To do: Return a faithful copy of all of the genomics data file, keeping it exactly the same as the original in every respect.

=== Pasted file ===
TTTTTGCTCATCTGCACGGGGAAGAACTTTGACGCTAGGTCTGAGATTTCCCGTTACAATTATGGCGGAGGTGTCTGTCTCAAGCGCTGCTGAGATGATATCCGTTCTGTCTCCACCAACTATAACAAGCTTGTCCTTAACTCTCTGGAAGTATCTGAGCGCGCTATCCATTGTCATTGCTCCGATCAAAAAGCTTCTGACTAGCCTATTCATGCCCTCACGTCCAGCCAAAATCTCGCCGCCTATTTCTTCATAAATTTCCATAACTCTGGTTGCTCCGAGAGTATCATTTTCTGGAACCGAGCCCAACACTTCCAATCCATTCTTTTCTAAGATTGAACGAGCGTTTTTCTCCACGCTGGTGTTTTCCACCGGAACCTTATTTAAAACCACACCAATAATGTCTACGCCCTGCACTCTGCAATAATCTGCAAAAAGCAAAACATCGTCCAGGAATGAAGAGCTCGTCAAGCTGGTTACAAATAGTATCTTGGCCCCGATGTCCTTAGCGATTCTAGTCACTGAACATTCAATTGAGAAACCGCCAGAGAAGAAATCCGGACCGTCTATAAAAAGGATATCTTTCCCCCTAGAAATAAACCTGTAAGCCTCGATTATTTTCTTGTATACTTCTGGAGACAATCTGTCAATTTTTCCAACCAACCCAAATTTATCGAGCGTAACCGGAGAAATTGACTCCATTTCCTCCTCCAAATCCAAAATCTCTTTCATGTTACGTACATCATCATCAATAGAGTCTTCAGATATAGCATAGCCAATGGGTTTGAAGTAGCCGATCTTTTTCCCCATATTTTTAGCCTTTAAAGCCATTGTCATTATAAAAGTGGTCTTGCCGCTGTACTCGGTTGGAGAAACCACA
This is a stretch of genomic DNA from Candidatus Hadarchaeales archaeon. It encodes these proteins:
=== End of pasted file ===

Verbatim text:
TTTTTGCTCATCTGCACGGGGAAGAACTTTGACGCTAGGTCTGAGATTTCCCGTTACAATTATGGCGGAGGTGTCTGTCTCAAGCGCTGCTGAGATGATATCCGTTCTGTCTCCACCAACTATAACAAGCTTGTCCTTAACTCTCTGGAAGTATCTGAGCGCGCTATCCATTGTCATTGCTCCGATCAAAAAGCTTCTGACTAGCCTATTCATGCCCTCACGTCCAGCCAAAATCTCGCCGCCTATTTCTTCATAAATTTCCATAACTCTGGTTGCTCCGAGAGTATCATTTTCTGGAACCGAGCCCAACACTTCCAATCCATTCTTTTCTAAGATTGAACGAGCGTTTTTCTCCACGCTGGTGTTTTCCACCGGAACCTTATTTAAAACCACACCAATAATGTCTACGCCCTGCACTCTGCAATAATCTGCAAAAAGCAAAACATCGTCCAGGAATGAAGAGCTCGTCAAGCTGGTTACAAATAGTATCTTGGCCCCGATGTCCTTAGCGATTCTAGTCACTGAACATTCAATTGAGAAACCGCCAGAGAAGAAATCCGGACCGTCTATAAAAAGGATATCTTTCCCCCTAGAAATAAACCTGTAAGCCTCGATTATTTTCTTGTATACTTCTGGAGACAATCTGTCAATTTTTCCAACCAACCCAAATTTATCGAGCGTAACCGGAGAAATTGACTCCATTTCCTCCTCCAAATCCAAAATCTCTTTCATGTTACGTACATCATCATCAATAGAGTCTTCAGATATAGCATAGCCAATGGGTTTGAAGTAGCCGATCTTTTTCCCCATATTTTTAGCCTTTAAAGCCATTGTCATTATAAAAGTGGTCTTGCCGCTGTACTCGGTTGGAGAAACCACA
This is a stretch of genomic DNA from Candidatus Hadarchaeales archaeon. It encodes these proteins: